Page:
Google Bans Payday Loan Ads
Google said Wednesday it will ban ads for payday loans to protect its customers from what it considers deceptive and harmful financial products. The ban goes into effect on July 13.
The announcement is the culmination of a lengthy collaboration between a consumer and civil rights groups that have long sought to rein in payday loans.
David Graff, Google's director of global product policy, said the company will no longer allow ads for loans with annual percentage rates of 36% or higher, or where repayment is due within 60 days of the date of issue.
At least three large U.S. banks are preparing to go to market with new small-dollar installment loan products in a move that could potentially disrupt the payday lending industry.May 6
A Consumer Financial Protection Bureau study found that borrowers pay steep bank penalty fees and may have their checking accounts closed when they take out online payday loans.April 20
The Consumer Financial Protection Bureau faces a tough balancing act as it seeks to issues a proposal to rein in high-cost payday loans. A chief concern is what will replace payday lenders if federal regulations force many of them to shut down.March 21
"When reviewing our policies, research has shown that these loans can result in unaffordable payment and high default rates for users so we will be updating our policies globally to reflect that," Graff said in a statement.
"Ads for financial services are a particular area of vigilance given how core they are to people's livelihood and well being," he stated. "When ads are good, they connect people to interesting, useful brands, businesses and products.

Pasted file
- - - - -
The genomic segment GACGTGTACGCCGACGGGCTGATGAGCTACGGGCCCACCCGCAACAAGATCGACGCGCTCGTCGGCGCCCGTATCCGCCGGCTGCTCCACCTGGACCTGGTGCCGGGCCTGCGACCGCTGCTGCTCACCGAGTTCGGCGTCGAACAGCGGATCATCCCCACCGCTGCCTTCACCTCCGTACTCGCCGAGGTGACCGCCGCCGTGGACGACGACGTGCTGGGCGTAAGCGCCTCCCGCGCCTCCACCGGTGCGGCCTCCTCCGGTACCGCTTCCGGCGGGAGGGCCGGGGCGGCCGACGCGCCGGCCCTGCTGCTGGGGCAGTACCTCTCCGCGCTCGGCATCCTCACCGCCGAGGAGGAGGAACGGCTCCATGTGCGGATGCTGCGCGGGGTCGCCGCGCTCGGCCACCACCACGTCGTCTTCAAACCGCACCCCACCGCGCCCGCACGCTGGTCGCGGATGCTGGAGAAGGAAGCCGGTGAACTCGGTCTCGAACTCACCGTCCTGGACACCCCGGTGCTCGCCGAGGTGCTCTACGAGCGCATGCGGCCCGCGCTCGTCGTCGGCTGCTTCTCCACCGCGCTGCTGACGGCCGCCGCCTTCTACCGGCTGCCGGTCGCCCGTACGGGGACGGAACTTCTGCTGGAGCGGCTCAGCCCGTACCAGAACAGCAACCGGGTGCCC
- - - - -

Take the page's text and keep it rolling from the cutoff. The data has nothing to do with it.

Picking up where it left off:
Unfortunately, not all ads are — some are for fake or harmful products, or seek to mislead users about the businesses they represent."
The ban will not affect companies offering mortgages, car loans, credit cards, student loans or commercial loans.
Google, of Menlo Park, Calif., has an extensive set of policies to keep bad ads out of its system. Last year it disabled more than 780 millions ads for reasons ranging from counterfeiting to phishing.
Graff said that Google hopes that "fewer people will be exposed to misleading or harmful products."
The ban comes as the Consumer Financial Protection Bureau is expected to propose new rules to restrict payday loans.
Wade Henderson, the president and CEO of the Leadership Conference on Civil and Human Rights, said Google's new policy addresses many long-standing concerns about predatory payday loans.
"These companies have long used slick advertising and aggressive marketing to trap consumers into outrageously high interest loans — often those least able to afford it," Henderson said.
Last year Facebook banned ads for payday loans on its site. Consumers groups are urging Microsoft, Yahoo and other search engines to end payday loan ads as well.